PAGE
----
Tran Anh Hung doesn’t cook, but he loves observing hands at work, faces chewing, the choreography in a kitchen. With his latest film, awarded best director in Cannes 2023, and nominated to represent France for the Oscar for Best Foreign Film (note: not selected, much to our disappointment) ” The Taste of Things,” he once again delights us with his sensual and evocative cinema.
We met him at the Smith Rafael Film Center.
Bonjour Tran, you studied philosophy. How did it shape your cinema?
In reality, it influenced me very little because I quickly realized it wasn’t for me, and I switched to photography and cinema at l’École Nationale Louis Lumière. That’s where I discovered my style and passion for the “right” image. I never seek to create beauty but accuracy because it automatically generates beauty.
You are the French filmmaker of sensuality. It is more obvious with the visuals, sound, and texture of a film. But how do you translate the sense of taste into an image here?
I rely on memory, and especially sound. In addition to images, it activates perception. It’s also a collaborative effort with my Director of Photography: I let him work on texture, colors, while I focus on framing.
Close-ups are readable; for example, the face of the young apprentice tells everything she experiences.
I also wanted to capture melancholy, an effect of maturity; the fragility of life… We worked on colors to express summer, so dear to Eugénie. Time materializes.
What inspired the concept of creating a film centered around cooking?
I grew up in Vietnam, where cooking is crucial. We eat with chopsticks, which have a language to respect. They express the relationship with the world, but there is no aggression at the table.
Then I moved to France, where the table is both a social place and a place of education. Roland Barthes wrote that it’s a violent place: with cutlery, we cut, we poke, we tear… But for me, it was more the stress of questions asked: we go around the table and question guests, including children. “What are you reading now? Why?” Conversely, it’s also a place of great palate sensuality and social exchanges, on dishes, and then on everything else. Cuisine has real political power. Napoleon, who didn’t like to spend much time at the table, understood it well when he assigned an excellent chef to his Prime Minister, Talleyrand, as he knew the power it conferred.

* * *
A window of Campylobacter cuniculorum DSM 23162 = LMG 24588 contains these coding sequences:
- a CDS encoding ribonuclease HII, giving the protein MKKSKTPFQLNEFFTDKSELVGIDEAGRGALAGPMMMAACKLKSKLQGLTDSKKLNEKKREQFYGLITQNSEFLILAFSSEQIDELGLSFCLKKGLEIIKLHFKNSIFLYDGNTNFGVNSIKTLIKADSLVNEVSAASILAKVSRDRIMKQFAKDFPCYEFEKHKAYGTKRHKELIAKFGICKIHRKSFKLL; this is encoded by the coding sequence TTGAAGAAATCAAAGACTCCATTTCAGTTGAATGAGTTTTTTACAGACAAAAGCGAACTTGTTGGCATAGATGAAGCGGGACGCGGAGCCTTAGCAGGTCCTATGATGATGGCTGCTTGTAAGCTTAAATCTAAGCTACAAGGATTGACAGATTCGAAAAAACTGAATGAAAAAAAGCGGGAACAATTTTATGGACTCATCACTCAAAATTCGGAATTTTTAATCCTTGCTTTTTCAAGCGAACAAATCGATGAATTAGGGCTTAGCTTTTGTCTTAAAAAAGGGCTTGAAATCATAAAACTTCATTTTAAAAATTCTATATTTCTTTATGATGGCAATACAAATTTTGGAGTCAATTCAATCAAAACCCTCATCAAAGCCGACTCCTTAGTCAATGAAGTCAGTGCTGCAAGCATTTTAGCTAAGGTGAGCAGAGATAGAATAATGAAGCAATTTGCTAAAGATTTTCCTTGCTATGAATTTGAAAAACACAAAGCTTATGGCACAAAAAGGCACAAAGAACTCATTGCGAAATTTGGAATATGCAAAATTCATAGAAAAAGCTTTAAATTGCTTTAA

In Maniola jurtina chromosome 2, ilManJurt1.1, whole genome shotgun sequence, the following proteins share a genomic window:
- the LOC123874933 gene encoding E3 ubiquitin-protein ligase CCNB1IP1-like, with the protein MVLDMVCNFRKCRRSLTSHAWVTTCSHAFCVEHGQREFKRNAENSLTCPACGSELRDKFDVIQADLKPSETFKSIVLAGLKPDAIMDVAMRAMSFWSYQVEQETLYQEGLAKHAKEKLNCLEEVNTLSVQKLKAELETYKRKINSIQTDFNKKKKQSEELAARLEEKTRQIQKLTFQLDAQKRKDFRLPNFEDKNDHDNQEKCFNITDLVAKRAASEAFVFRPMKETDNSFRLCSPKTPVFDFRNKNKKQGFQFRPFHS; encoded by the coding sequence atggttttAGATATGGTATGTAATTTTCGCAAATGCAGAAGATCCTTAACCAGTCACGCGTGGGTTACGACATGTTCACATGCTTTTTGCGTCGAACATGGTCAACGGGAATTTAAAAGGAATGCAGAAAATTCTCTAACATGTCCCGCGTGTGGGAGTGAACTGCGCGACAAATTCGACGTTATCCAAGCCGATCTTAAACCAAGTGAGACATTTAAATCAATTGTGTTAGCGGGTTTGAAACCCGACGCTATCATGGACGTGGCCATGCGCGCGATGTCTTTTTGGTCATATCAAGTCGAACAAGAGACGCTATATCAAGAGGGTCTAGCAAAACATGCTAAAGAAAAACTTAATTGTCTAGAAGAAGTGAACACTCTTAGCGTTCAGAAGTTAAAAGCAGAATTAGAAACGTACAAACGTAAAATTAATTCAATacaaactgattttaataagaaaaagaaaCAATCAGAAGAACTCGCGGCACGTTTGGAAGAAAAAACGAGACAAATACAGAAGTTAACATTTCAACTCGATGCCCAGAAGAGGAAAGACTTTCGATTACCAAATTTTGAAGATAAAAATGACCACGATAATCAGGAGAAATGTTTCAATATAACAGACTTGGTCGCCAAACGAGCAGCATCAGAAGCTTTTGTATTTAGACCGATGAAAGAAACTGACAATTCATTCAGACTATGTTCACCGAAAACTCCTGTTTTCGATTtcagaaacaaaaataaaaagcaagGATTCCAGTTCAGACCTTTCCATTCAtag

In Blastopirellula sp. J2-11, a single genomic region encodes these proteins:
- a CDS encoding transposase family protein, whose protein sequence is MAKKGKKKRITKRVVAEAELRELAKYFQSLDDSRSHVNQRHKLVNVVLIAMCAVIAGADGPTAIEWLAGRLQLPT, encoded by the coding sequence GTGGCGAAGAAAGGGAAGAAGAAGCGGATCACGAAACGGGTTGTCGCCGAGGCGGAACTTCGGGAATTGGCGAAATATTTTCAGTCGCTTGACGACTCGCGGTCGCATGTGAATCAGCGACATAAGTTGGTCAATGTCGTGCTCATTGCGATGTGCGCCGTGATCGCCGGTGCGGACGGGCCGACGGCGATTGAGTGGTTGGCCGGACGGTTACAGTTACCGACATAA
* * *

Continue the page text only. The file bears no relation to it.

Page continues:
In the film, the kitchen transforms into a conversation between the two protagonists. It allows Eugénie to resist Dodin. As for him, he uses his cooking skills to show her how avant-garde he is, to seduce her.
There’s this competition between them. And by the way, when she asks him if she’s his cook or his wife, he answers “My cook!”. It’s more rewarding for them.
Do you also like working with family?
Yes, it’s my wife who cooks, not me (laughs). I’m joking: she writes with me, designs all the costumes. She is s also an actress, in my early films. Collaboration allows for a formidable yet fair critique!
Why do you make movies?
I’ve always loved the power of images, but as I’ve gotten older, I’ve realized that melancholy, nostalgia, are taking up more and more space in my life. That’s what I’m trying to convey in my films now. For example, in my film “Norwegian Woods,” adapted from Murakami’s splendid book, nostalgia is the true heroine of the film. In fact, its author is a specialist in literary melancholy. In “Eternity,” it’s the generations that I depict. It’s a constant in my films: the power of family, great loves, friendship, childhood… but everything always transforms and never returns. It must be accepted. With images, it’s sometimes easier.